After the receding flood waters from hell, the GOP is now waiting anxiously for ‘manna from heaven’ from heavenly western countries and/or the rest of the developed and resource rich world. Let me state that this ‘manna’ is in addition to the on-going exercise under various nomenclatures to reduce and stagger the burden of debt and interest payments to stabilize the current account deficit. The present discussion is related to how to recuperate the loss from floods amounting to between USD 20-30 billion estimated by GOP, not withstanding, that the lenders are demanding a revisit to these numbers. Although new buzzwords such as ‘climate justice’ and ‘loss and damage’ have been added to existing catchy phrases ‘debt for climate swaps’ and ‘humanitarian relief’, ideally ‘manna from heaven’ translated as ‘beg, borrow and steal USD’ in our context is landing of the entire loss in our begging bowl as a grant in one go, no questions asked. It is equivalent to a discovery of oil or gas field that will support 25% of our energy import bill for the next five years. The hope from this ‘manna’ in USD is to eliminate the political loss by appreciating the rupee, distribute more freebies and invest in grandiose projects in urban areas to win urban votes and push ‘pseudo’ growth of GDP in the shortest possible time. Unfortunately, from the structural reform perspective, floods from hell have bestowed this country another ‘trump card’ from geo-climatic angle that will be played for another 3-4 years to put the structural reforms once again on the back burner. Already the new cycle of “waivers” for stabilization reforms is appearing on the horizon.
From COP27 deliberations and even before the COP27, the ‘manna from heaven’ of the above type will not be coming. Donors conference expected to be held here or in some Middle Eastern country by the end of the year will most likely be a face-saving exercise with small commitments (grants) staggered over the next 5-10 years. Some other reasons for ‘manna from heaven’ to be a long wait or not even show up are as follows:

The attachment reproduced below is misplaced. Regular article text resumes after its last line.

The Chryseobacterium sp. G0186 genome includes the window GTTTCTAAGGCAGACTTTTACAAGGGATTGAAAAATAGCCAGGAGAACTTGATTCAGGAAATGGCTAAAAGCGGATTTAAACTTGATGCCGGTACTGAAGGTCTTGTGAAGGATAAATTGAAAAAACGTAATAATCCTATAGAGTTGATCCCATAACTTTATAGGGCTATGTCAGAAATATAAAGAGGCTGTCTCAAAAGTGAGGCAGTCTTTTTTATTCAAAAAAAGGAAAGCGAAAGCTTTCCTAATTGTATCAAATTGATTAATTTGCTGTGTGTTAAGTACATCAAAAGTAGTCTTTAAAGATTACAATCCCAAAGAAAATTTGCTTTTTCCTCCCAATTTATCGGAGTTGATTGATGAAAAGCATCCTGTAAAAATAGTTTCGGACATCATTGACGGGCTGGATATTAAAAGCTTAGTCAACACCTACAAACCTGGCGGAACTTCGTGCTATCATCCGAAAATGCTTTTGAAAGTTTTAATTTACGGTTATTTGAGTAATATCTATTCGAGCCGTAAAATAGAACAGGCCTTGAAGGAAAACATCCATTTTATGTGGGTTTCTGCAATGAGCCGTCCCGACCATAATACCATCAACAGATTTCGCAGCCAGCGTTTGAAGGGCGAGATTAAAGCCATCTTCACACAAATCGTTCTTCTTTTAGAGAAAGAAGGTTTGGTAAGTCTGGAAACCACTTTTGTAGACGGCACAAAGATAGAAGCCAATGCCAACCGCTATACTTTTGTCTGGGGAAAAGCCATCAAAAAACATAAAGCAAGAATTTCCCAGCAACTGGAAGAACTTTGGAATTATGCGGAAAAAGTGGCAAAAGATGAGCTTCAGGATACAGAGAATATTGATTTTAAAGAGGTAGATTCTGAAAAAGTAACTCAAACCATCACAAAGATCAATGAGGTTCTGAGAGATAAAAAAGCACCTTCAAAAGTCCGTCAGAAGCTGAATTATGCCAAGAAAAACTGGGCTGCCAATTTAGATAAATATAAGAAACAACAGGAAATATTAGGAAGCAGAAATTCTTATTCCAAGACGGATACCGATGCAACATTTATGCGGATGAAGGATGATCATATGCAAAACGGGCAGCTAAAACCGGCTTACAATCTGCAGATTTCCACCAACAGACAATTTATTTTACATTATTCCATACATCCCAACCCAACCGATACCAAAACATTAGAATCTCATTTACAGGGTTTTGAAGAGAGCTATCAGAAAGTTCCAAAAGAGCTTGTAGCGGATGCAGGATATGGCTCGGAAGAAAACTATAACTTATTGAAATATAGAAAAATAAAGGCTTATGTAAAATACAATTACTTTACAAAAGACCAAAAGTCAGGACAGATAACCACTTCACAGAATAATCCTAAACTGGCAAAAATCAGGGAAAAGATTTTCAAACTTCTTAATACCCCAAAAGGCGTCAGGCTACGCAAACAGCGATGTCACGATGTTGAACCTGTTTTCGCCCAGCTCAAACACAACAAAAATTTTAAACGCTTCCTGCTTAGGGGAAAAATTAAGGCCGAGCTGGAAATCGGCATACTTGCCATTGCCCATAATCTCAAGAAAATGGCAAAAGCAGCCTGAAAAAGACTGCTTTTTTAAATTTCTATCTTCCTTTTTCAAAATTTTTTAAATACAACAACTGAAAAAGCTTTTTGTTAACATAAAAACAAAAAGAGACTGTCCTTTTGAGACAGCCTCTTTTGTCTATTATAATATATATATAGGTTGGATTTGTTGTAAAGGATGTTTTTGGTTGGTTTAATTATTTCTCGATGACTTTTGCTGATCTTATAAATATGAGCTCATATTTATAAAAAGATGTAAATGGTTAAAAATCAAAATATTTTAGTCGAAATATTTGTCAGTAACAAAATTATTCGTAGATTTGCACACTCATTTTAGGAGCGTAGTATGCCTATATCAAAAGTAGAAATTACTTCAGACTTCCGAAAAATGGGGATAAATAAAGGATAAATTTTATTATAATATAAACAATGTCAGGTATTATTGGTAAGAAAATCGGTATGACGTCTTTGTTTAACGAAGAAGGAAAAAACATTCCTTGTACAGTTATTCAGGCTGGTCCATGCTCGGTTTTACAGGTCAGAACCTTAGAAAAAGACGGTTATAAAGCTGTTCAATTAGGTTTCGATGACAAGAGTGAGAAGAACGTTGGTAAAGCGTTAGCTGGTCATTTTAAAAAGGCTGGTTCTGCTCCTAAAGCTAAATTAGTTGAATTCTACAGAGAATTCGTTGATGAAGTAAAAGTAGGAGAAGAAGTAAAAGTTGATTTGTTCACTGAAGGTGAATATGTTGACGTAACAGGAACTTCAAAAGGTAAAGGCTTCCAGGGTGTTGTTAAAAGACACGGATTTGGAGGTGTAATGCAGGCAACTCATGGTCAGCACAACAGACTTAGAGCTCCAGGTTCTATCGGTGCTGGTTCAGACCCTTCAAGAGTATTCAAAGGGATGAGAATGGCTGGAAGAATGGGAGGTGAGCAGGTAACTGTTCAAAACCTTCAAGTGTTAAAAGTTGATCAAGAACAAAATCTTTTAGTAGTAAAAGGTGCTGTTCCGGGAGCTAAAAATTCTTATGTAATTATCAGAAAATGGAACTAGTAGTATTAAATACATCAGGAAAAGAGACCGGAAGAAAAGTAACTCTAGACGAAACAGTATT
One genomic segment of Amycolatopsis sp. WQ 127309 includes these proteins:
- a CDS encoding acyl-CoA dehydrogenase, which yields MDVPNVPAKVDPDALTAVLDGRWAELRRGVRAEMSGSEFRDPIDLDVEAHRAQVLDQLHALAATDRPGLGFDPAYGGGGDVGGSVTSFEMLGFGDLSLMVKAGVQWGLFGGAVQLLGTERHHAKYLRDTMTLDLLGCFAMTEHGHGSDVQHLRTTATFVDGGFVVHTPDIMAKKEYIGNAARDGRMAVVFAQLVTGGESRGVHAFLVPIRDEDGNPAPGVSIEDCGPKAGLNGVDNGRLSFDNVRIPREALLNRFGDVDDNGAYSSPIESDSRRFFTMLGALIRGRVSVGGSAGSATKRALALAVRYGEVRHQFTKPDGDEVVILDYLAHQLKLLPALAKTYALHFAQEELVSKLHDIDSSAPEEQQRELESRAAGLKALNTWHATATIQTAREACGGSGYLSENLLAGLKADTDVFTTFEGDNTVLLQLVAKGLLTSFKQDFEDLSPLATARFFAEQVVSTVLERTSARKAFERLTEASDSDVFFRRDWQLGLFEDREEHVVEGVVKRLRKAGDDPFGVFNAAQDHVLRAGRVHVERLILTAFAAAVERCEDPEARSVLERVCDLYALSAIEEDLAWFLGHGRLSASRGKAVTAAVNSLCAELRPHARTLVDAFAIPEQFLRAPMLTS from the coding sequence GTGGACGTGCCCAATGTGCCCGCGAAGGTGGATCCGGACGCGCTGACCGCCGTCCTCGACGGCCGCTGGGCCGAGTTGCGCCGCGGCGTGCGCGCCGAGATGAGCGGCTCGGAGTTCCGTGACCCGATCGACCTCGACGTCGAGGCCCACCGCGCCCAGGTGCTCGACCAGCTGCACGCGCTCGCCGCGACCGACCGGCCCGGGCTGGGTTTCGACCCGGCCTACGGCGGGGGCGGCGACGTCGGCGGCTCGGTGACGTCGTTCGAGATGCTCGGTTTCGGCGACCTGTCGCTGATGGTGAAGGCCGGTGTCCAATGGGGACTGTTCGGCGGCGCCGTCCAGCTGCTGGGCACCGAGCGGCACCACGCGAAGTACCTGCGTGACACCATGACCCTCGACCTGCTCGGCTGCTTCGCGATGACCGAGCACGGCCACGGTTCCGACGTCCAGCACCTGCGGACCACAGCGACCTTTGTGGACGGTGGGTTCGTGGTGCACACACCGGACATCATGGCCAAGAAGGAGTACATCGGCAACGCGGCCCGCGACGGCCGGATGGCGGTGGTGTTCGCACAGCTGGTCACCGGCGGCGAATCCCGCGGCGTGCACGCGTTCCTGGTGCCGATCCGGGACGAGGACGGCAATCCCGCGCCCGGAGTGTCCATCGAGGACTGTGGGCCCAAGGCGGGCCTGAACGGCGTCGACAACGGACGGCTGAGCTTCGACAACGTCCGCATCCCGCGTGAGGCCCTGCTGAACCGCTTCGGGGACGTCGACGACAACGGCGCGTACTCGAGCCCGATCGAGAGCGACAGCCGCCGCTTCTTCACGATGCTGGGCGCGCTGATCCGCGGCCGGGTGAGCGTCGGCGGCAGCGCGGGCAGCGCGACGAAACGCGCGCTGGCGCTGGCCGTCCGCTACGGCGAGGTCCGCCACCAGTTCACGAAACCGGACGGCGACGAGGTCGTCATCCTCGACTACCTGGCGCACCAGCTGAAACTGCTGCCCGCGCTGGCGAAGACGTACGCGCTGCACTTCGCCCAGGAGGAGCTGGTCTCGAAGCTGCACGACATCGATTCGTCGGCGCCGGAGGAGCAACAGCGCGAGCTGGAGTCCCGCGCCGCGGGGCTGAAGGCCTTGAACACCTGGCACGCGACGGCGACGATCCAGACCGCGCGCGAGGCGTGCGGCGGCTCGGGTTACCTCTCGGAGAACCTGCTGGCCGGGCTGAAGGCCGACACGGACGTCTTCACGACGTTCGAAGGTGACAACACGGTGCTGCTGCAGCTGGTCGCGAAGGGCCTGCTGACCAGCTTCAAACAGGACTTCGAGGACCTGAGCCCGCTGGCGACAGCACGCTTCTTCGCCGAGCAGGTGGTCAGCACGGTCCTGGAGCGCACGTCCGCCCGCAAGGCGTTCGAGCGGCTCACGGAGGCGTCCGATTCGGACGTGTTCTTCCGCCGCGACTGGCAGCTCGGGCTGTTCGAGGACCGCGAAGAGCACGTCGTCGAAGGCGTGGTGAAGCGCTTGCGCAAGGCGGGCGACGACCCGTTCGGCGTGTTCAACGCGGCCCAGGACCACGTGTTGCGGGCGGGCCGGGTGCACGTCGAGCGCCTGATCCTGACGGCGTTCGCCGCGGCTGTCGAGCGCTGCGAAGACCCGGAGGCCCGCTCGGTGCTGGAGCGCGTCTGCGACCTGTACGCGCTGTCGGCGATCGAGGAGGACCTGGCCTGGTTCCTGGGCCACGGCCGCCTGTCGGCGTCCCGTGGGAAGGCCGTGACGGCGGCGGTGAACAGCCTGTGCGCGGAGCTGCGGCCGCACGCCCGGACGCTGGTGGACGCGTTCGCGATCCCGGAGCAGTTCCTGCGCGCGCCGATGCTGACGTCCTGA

In spite of holding COP27, the international political will to accept ‘climate change’ as a stark reality is weak and even weaker to accept responsibility to compensate vulnerable countries. If at an individual level there is political pressure, the countries are first answerable to their own voters and spend the tax money on schemes for adaptation and mitigation in their own country rather give grants at the risk of being squandered. Even if the SOPs, criteria and structure (in terms of contributions) of ‘Loss and Damage Fund” (LDF) may be a softer version of the IMF, it is unlikely to be operationalized before the next two years. So the manna from heaven may not be coming before the next episode of climatic disaster in Pakistan. The word ‘financing’ with LDF when operationalized may contain surprises if ‘unconditional grants’ are expected. For countries like Pakistan who are likely to remain on brink of default for some time, does LDF financing mean more debt or ‘no question’ asked grants? There are two examples that indicate gaps between commitments and delivery at the international level. Under MDG 8, each country in the DAC committed to providing 0.7 percent of GNI per year as ODA during the MDG period. The average for all DAC countries turned out to be 0.31 percent with only 3 countries reaching the target. Secondly, since the floods, UN appeal for flood response of USD 814 million although voluntary, made in early October, has yet to be surpassed (just 3.4 percent of the amount needed) and we continue to beg for USD 30 billion with gong ho on yet to be operationalized LDF.